It wasn't all bad—but a lot of it was, so let's start with that. Without further ado, here are eight times that authority figures went to crazy lengths to deprive kids of autonomy in the name of nebulous safety concerns.
Bunny business: Hard-boiled lawyers made sure no kids could participate in the University of California–Berkeley's campus Easter egg hunt without parents first signing a waiver acknowledging the potential risk of "catastrophic injuries including paralysis and death."
Chalk's up, don't shoot: Teachers at Meadowlawn Elementary in Monticello, Indiana, were taken into a room, told to crouch down, and shot execution style. Then the next group was sent in. Then the next. But hey—it was just a drill! And the weapons were non-lethal Airsoft guns! These extenuating facts were something the terrified teachers didn't know at first. "They shot all of us across our backs," said one teacher. "I was hit four times."
Van-demonium: Don't even park near a white van, the mayor of Baltimore warned his constituents. "We're getting reports of somebody in a white van trying to snatch up young girls for human trafficking and for selling body parts." Reports? The stories were on Facebook. The police, who rely on other sources—like reality—said there had been no such crimes.
Do you know the muffin, ma'am? Holly Curry, a Kentucky mom who let her six children wait in the car for 10 minutes while she ran into a café to get them muffins, found herself reported to child protective services. The authorities came to her home and proceeded to make each child strip naked so they could look for signs of abuse. The verdict? The kids were fine, at least until they were forced to strip for strangers. Now the mom is pursuing a lawsuit.
Drag-not: Santana Adams of Milton, West Virginia, accused a man of grabbing her 5-year-old daughter and dragging her by the hair at an Old Navy, fleeing only when mama pulled out a gun from her purse. The man was quickly found and hauled off to jail, until mall footage showed the two shoppers calmly leaving the store, going in opposite directions. The mom has been charged with making a false accusation.
The old college try: Dozens of parents, including several celebrities, paid a fixer to help their kids cheat their way into their dream colleges. The fixer hired test takers, bribed coaches, and photoshopped the kids into water polo and crew team pictures—elite sports they didn't play and now probably never will.
Chore leave: Christina Behar posted a "mother's helper available" note on behalf of her spunky almost-10-year-old Sarah, who was looking for a part-time gig helping local moms with dishes, laundry, and such. Six hours later, the sheriff showed up at Behar's door. "Apparently the ad generated multiple phone calls from paranoid neighbors thinking I was using my child as a slave," said Christina. No slavery, for the record: just a modern kid willing to do some chores. (Weird, I know.)
Sliding into cash: A kindergartener who hurt her arm on the slide during recess at Griebling Elementary School in Howell, New Jersey, was awarded $170,000. Her lawyer said the girl was hurtling downward at an "excessive speed" because the slide was at a 35 degree angle, while federal standards say kindergarten slides should be no steeper than 30 degrees. Just wait until this family finds out that some towns have hills.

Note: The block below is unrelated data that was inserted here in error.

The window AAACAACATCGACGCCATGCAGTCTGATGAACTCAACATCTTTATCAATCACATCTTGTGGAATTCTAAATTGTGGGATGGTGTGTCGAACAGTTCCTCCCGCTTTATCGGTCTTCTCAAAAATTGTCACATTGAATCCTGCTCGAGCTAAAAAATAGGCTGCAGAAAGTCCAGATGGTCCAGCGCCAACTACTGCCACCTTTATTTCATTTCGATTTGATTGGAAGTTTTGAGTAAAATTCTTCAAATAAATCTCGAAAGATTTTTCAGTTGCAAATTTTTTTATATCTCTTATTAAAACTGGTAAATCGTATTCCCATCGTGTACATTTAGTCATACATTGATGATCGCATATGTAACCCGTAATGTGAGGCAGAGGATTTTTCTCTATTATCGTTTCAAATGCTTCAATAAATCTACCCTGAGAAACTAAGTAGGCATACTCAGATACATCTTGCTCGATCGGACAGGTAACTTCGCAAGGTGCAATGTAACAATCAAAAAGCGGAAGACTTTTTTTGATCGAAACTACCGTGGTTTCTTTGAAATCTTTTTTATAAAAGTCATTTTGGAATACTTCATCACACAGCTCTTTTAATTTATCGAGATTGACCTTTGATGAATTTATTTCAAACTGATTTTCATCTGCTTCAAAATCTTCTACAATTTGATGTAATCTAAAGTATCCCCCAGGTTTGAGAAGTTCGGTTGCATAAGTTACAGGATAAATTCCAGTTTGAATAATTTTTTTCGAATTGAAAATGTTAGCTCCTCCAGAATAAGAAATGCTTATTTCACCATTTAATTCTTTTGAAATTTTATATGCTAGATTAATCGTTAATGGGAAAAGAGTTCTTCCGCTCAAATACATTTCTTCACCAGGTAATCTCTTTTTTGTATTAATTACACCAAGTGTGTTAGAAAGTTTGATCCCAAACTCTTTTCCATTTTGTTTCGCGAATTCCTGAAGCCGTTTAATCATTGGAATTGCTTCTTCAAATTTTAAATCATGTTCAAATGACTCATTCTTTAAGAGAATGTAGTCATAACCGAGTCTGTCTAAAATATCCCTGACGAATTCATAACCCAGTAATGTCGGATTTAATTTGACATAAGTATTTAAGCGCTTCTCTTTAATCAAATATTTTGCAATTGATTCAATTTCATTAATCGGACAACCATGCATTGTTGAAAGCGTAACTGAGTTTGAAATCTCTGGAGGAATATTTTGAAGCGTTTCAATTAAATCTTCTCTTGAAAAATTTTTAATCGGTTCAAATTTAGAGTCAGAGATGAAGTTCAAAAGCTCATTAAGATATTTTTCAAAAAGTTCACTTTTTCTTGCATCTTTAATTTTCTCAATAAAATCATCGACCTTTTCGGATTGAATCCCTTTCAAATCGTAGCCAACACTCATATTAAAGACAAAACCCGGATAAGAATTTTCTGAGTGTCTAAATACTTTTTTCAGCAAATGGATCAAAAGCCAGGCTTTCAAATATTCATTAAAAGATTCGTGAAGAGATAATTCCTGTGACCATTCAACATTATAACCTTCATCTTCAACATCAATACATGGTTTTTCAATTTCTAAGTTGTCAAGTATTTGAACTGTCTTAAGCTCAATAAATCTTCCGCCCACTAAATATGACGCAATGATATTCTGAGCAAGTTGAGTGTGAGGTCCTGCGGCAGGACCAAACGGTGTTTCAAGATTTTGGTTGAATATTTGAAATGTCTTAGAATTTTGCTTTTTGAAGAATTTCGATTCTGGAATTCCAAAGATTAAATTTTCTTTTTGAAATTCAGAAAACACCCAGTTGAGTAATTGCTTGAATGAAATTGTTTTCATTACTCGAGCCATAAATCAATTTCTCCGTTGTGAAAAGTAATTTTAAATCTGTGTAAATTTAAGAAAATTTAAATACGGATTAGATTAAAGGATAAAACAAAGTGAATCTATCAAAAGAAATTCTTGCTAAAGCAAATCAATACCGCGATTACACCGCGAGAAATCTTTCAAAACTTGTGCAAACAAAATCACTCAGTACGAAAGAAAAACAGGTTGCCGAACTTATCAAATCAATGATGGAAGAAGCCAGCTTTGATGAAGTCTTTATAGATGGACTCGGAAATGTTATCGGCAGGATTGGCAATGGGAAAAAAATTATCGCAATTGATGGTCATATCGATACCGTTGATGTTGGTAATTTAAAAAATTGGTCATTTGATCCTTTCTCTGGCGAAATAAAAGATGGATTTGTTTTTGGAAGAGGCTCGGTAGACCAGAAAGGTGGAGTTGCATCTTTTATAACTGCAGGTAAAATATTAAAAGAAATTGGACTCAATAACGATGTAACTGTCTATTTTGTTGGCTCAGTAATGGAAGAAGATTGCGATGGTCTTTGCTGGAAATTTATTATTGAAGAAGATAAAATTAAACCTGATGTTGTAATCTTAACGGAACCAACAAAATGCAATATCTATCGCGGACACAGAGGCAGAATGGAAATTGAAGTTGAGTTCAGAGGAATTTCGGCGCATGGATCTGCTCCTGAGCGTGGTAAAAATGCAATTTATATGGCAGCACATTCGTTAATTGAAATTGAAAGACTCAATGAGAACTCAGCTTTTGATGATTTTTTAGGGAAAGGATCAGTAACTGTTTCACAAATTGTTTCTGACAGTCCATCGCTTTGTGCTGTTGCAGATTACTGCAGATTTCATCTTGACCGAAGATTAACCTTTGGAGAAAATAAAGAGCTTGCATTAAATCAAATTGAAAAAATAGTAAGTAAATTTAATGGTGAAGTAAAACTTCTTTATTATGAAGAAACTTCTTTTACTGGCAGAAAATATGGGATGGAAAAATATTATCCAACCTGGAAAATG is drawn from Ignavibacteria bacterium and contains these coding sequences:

Thankfully, there was some good news, too. Here are five parenting moments that avoided worst-first thinking:
Club kids: The kids in one particular club at a Title I school in Texas outscored their fellow students on a statewide test in Texas. What kind of club? Perfect attendance? Teacher's pets? Children of NASA engineers? Try "Dungeons & Dragons club." Teacher Kade Wells explained why: "Playing Dungeons & Dragons makes you smarter."
She's a chum: New Smyrna Beach, Florida, called the "shark bite capital of the world" (though probably not by the New Smyrna Beach Chamber of Commerce), lived up to its name when 9-year-old Maggie Crum was bitten by a shark in knee-deep water on her first vacation there. Twelve stitches later, Maggie went right back in the water—and so did her parents.
Something special in the air: When Alexa Bjornson put her son Landon on a flight from Las Vegas to Oregon, she gave him a note to hand to the person sitting next to him, as well as a thank-you $10 bill. The note explained that Landon, 7, has autism and might ask, "Are we there yet?" a lot. But the guy next to him, Ben Pedraza, texted the mom at the end of the trip to say he'd had a great time joking around with the boy. As for the $10, Ben donated it to the Autism Society.
Trail blazers: California sisters Leia and Caroline Carrico, aged 8 and 5, went outside to play and got lost for 44 hours in the rainy, frigid, bear-filled woods behind their home. When they realized they didn't know how to get home, their 4-H training kicked in. Said Humboldt County Sheriff William Honsal of the girls: "They knew exactly what to do to hold on." They stayed put. They huddled under bushes to stay dry. And they drank the water that pooled on huckleberry leaves.
He's got my vote: When mom of three Elizabeth Broadbent learned that the South Carolina Senate was going to vote on a free-range parenting bill like the one in Utah, which guarantees that childhood independence is not mistaken for neglect, she found the perfect expert to address the Senate: her 9-year-old son, Blaise. Donning a suit and bowtie, Blaise told the lawmakers that if the state doesn't let his younger brothers play outside with him without his mother there all the time, he'd have to play alone and "it actually would be pretty boring." The Senate passed the bill, which now awaits a vote in the House.